Written October 22, 2011
This review is the subjective opinion of a Tripadvisor member and not of Tripadvisor LLC. Tripadvisor performs checks on reviews as part of our industry-leading trust & safety standards. Read our transparency report to learn more.

Tim S
Orange County, CA271 contributions
5.0 of 5 bubbles
Jun 2017 • Family
Well worth the price and effort to do this attraction while you are staying in Sequoia. The road to Crystal Cave can be treacherous, so drive it safe and slow. Be mindful of blind corners, and there are dozens. (Allow 50 minutes to one hour for the drive from Lodgepole Village.) Bear Boxes are available in the parking lot for your "smells" items. There is a small restroom, with no sink.
BRING WATER! There is no fresh water, drinking fountains, or water bottle refilling station. They do sell small water bottles at the mini bookstore/stand.
You will need water when you arrive back from the cavern. Trust me on this one. Bring a small water bottle for part of the hike down to the cave, and save some for the climb back up the trail to the parking lot. Make sure to have water waiting for you in the bear box also.
Arrive at least 20 minutes before your tour begins to secure your items and use the restroom. THERE IS NO RESTROOM AT THE CAVE, OR ALONG THE TRAIL.
Bring bug spray and sunscreen, the parking area has little shade and plenty of mosquitoes.
Stretch before you hike down to the cave. The hike is moderate for most but very strenuous for others. The trail is a .4 mile "drop" down to the cave. There trail definitely has poison oak alongside it, so stick to the path, and you will need to be conscious that you are in rattlesnake territory The first half of your descent is steep and precarious, running along a ridge with a 400 foot drop. There is no railing, so some people are shaken up on this section of the trail. You are rewarded by Cascade Creek flowing past the trail, midway down. There is a rockfall area of the trail where you must keep moving, no stopping. Cascade Creek has a great picture spot in front of the cavern entrance, but save your pictures after the tour.
Our Tour Guide Nolan was excellent. He gave the Family Tour and had great control and presence over the group of about 30. Nolan was great at interaction with a couple of kids on the tour. The tour was about 45 minutes long.
You will not need a flashlight, but bring a mini one if you feel you must. (Keep the light beams low.) It is better to let your eyes adjust to the cave lighting.
Bring a camera that can take good pictures in the dark. A camera flash is not allowed in any part of the cave. LED flashes from your cellphone are also prohibited. Selfie sticks, GoPro sticks, and tripods are not allowed either.
You will have to leave any backpack, fanny pack, purse, tote, and water bottles at the cave entrance unattended. Nothing is allowed on your person, other than your clothing. This is because of some tight spaces on the walkway, and scraping of the cave walls will do damage. If you consider yourself "fluffy", there is a good chance that you might not make it through a section of the trail in the cave.
After passing the Spider Web Gate entrance the guide took us up to the first main chamber and room. On our tour we went into five distinct rooms, two of which were very large. There are formations that look like an octopus, a dragon, and Jabba the Hutt! A neat highlight of the tour is turning the lights off and asking for quiet.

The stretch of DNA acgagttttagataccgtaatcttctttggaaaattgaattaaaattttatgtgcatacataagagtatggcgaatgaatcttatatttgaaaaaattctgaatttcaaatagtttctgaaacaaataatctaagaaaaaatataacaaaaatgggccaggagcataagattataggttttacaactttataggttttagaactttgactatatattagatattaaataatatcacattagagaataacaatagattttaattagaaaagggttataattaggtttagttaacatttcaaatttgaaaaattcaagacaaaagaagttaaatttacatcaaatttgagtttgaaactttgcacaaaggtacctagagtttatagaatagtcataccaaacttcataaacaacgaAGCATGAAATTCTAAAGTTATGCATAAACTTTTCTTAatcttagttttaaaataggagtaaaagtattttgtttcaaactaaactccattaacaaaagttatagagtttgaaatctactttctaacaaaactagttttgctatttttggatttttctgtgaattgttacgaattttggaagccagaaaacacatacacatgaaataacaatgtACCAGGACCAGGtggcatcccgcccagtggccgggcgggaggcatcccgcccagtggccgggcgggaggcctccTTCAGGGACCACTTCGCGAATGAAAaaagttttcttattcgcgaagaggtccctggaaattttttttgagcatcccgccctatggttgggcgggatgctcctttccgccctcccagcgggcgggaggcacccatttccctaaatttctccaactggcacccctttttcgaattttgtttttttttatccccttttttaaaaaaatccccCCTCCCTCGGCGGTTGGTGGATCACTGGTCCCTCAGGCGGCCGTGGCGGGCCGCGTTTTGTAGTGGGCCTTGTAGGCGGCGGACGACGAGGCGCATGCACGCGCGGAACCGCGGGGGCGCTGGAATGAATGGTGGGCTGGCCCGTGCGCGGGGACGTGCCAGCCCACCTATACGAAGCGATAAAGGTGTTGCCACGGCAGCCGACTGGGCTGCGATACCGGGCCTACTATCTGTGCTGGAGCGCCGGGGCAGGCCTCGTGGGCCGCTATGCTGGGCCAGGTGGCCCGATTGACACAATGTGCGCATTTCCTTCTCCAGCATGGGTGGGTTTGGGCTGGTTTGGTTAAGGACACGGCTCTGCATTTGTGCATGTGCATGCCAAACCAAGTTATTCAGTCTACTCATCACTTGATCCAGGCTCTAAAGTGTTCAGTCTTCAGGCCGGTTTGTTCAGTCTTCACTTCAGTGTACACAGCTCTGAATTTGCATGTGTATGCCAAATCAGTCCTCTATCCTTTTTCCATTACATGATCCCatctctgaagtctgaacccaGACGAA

The cave is near 50 degrees, so a light jacket is highly recommended. You will get a few drips on your head and shoulders. After your hike down to it, the coolness of the cave is actually quite refreshing.
After the cave tour, visit the picture spot of Cascade Creek near the entrance. Make sure to stretch and prepare yourself for the hike back up to the parking lot. (It takes 15 to 20 minutes to get down to the cave, and about 35 minutes to get back to the parking lot after your tour.) Return to the parking lot on the same, steep, precarious, .4 mile climb back. (Adding the cave tour, your total mileage will be near one mile of walking.) For total hours spent on this adventure, plan for three-and-a-half to four hours.

Written July 3, 2017
This review is the subjective opinion of a Tripadvisor member and not of Tripadvisor LLC. Tripadvisor performs checks on reviews as part of our industry-leading trust & safety standards. Read our transparency report to learn more.

Huntingdon, UK1,921 contributions
4.0 of 5 bubbles
Make sure you take the discovery tour of the caves that runs daily at 4.15pm as it is well worth the $20. The tour is advertised as 90 minutes, but ours lasted over two ours with a fabulous guide (Glenn). The light in the valley is also at it's best on the way back up after the tour for photos. There are much better caves to visit, but the quality of this small-group tour is hard to beat.
Written August 26, 2010
This review is the subjective opinion of a Tripadvisor member and not of Tripadvisor LLC. Tripadvisor performs checks on reviews as part of our industry-leading trust & safety standards. Read our transparency report to learn more.

Orange, CA25 contributions
3.0 of 5 bubbles
I took the "regular" our of Crystal Cave which was $10 per adult and last 50 minutes. A better way to describe that is you are taken to 5 different rooms in which you linger for about 10 minutes in each to observe and take pictures. You really don't walk that far (maybe 50 yards total). Note that the light level is low (it is a cave after all) so adjust your cameras accordingly. The tour guide talked about the discoverey of the cave and the various formations. If you have visited caves before it's the same spiel about stalagmites, stalactites, calcium carbonate, etc.. It's a nice stop if you're into caves, otherwise you can skip it. Like most places in the park the cave is reached by a windy mountain road that takes a while to get to because you can't go much faster than 25 mph. Then the hike from parking lot to the cave is only 15 minutes but it's steep, so getting back can be a bit of chore if you're not used to the thin air at 7,000' elevation. If you're not into caves I'd suggest skipping it and spend more time looking for Sequoias in Giant Forest.
Written July 8, 2006
This review is the subjective opinion of a Tripadvisor member and not of Tripadvisor LLC. Tripadvisor performs checks on reviews as part of our industry-leading trust & safety standards. Read our transparency report to learn more.